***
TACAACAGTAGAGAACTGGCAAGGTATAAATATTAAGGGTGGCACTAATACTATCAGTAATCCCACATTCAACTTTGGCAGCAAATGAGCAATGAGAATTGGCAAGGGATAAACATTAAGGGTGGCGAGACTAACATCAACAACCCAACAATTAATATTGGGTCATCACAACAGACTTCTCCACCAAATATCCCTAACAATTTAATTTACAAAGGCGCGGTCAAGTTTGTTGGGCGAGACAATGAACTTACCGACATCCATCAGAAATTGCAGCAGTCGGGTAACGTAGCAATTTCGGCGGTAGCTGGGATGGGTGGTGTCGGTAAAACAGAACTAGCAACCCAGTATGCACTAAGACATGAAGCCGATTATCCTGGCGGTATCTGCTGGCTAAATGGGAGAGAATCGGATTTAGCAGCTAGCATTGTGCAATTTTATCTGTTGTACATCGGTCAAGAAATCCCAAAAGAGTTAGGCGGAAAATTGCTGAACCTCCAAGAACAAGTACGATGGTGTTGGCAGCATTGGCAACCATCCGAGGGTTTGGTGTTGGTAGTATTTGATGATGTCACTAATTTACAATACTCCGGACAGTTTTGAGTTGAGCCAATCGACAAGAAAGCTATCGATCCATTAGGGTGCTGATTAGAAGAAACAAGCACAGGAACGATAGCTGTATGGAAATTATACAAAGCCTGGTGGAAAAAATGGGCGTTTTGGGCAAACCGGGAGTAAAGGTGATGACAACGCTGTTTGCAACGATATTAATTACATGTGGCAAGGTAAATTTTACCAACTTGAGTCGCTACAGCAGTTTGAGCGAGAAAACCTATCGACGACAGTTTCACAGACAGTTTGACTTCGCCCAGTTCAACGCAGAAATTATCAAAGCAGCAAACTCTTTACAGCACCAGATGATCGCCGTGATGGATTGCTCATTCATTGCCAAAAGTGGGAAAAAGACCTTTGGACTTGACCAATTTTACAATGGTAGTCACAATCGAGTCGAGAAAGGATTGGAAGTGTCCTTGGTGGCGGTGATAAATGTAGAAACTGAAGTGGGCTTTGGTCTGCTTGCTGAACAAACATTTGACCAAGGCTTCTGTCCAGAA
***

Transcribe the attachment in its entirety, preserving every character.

TACAACAGTAGAGAACTGGCAAGGTATAAATATTAAGGGTGGCACTAATACTATCAGTAATCCCACATTCAACTTTGGCAGCAAATGAGCAATGAGAATTGGCAAGGGATAAACATTAAGGGTGGCGAGACTAACATCAACAACCCAACAATTAATATTGGGTCATCACAACAGACTTCTCCACCAAATATCCCTAACAATTTAATTTACAAAGGCGCGGTCAAGTTTGTTGGGCGAGACAATGAACTTACCGACATCCATCAGAAATTGCAGCAGTCGGGTAACGTAGCAATTTCGGCGGTAGCTGGGATGGGTGGTGTCGGTAAAACAGAACTAGCAACCCAGTATGCACTAAGACATGAAGCCGATTATCCTGGCGGTATCTGCTGGCTAAATGGGAGAGAATCGGATTTAGCAGCTAGCATTGTGCAATTTTATCTGTTGTACATCGGTCAAGAAATCCCAAAAGAGTTAGGCGGAAAATTGCTGAACCTCCAAGAACAAGTACGATGGTGTTGGCAGCATTGGCAACCATCCGAGGGTTTGGTGTTGGTAGTATTTGATGATGTCACTAATTTACAATACTCCGGACAGTTTTGAGTTGAGCCAATCGACAAGAAAGCTATCGATCCATTAGGGTGCTGATTAGAAGAAACAAGCACAGGAACGATAGCTGTATGGAAATTATACAAAGCCTGGTGGAAAAAATGGGCGTTTTGGGCAAACCGGGAGTAAAGGTGATGACAACGCTGTTTGCAACGATATTAATTACATGTGGCAAGGTAAATTTTACCAACTTGAGTCGCTACAGCAGTTTGAGCGAGAAAACCTATCGACGACAGTTTCACAGACAGTTTGACTTCGCCCAGTTCAACGCAGAAATTATCAAAGCAGCAAACTCTTTACAGCACCAGATGATCGCCGTGATGGATTGCTCATTCATTGCCAAAAGTGGGAAAAAGACCTTTGGACTTGACCAATTTTACAATGGTAGTCACAATCGAGTCGAGAAAGGATTGGAAGTGTCCTTGGTGGCGGTGATAAATGTAGAAACTGAAGTGGGCTTTGGTCTGCTTGCTGAACAAACATTTGACCAAGGCTTCTGTCCAGAA